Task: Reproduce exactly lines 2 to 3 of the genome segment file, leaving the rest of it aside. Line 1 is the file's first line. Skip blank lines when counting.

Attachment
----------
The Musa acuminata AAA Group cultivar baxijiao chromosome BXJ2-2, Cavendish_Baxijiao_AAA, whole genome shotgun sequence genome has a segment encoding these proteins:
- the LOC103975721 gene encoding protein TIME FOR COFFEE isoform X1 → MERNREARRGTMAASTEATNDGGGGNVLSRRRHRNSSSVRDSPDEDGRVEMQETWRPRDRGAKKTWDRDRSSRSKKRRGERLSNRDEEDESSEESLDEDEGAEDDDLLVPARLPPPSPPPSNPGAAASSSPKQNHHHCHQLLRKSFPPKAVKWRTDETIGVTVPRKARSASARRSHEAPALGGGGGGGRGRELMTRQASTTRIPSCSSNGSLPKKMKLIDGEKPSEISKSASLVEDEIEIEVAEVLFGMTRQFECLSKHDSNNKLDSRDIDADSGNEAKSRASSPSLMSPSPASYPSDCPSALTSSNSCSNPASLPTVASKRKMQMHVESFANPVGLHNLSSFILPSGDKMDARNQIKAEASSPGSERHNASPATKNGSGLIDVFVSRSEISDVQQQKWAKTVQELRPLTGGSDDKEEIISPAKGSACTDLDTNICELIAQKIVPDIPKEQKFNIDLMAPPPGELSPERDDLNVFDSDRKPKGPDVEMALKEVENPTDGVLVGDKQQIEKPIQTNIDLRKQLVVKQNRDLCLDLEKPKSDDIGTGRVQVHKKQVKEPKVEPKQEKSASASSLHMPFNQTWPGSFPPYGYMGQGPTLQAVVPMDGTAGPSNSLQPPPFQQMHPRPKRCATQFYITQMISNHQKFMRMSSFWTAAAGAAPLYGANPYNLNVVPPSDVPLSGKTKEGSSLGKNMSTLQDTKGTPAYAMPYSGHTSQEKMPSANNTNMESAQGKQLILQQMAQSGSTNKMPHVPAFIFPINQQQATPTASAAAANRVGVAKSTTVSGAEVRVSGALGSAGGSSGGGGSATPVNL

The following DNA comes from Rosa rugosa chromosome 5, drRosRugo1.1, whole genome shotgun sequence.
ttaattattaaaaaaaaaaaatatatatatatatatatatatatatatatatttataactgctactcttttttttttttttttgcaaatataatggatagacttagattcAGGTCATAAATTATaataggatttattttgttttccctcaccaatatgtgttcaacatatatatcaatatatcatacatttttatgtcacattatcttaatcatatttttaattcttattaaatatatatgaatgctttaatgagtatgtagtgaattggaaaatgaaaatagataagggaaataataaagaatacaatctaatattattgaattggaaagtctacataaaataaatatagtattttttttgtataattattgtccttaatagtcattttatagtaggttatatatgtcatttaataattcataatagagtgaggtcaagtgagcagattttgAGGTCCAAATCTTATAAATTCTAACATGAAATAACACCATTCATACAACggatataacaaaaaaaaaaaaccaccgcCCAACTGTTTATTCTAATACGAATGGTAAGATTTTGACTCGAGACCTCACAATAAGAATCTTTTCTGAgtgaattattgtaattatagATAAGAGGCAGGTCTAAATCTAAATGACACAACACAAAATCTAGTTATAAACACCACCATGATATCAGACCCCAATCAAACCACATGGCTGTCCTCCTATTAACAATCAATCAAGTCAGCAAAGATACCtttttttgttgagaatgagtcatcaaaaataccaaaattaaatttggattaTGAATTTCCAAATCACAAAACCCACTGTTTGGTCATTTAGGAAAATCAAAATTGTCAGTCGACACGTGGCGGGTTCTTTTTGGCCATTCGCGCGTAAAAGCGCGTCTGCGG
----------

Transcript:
- the LOC103975721 gene encoding protein TIME FOR COFFEE isoform X1 → MERNREARRGTMAASTEATNDGGGGNVLSRRRHRNSSSVRDSPDEDGRVEMQETWRPRDRGAKKTWDRDRSSRSKKRRGERLSNRDEEDESSEESLDEDEGAEDDDLLVPARLPPPSPPPSNPGAAASSSPKQNHHHCHQLLRKSFPPKAVKWRTDETIGVTVPRKARSASARRSHEAPALGGGGGGGRGRELMTRQASTTRIPSCSSNGSLPKKMKLIDGEKPSEISKSASLVEDEIEIEVAEVLFGMTRQFECLSKHDSNNKLDSRDIDADSGNEAKSRASSPSLMSPSPASYPSDCPSALTSSNSCSNPASLPTVASKRKMQMHVESFANPVGLHNLSSFILPSGDKMDARNQIKAEASSPGSERHNASPATKNGSGLIDVFVSRSEISDVQQQKWAKTVQELRPLTGGSDDKEEIISPAKGSACTDLDTNICELIAQKIVPDIPKEQKFNIDLMAPPPGELSPERDDLNVFDSDRKPKGPDVEMALKEVENPTDGVLVGDKQQIEKPIQTNIDLRKQLVVKQNRDLCLDLEKPKSDDIGTGRVQVHKKQVKEPKVEPKQEKSASASSLHMPFNQTWPGSFPPYGYMGQGPTLQAVVPMDGTAGPSNSLQPPPFQQMHPRPKRCATQFYITQMISNHQKFMRMSSFWTAAAGAAPLYGANPYNLNVVPPSDVPLSGKTKEGSSLGKNMSTLQDTKGTPAYAMPYSGHTSQEKMPSANNTNMESAQGKQLILQQMAQSGSTNKMPHVPAFIFPINQQQATPTASAAAANRVGVAKSTTVSGAEVRVSGALGSAGGSSGGGGSATPVNL

The following DNA comes from Rosa rugosa chromosome 5, drRosRugo1.1, whole genome shotgun sequence.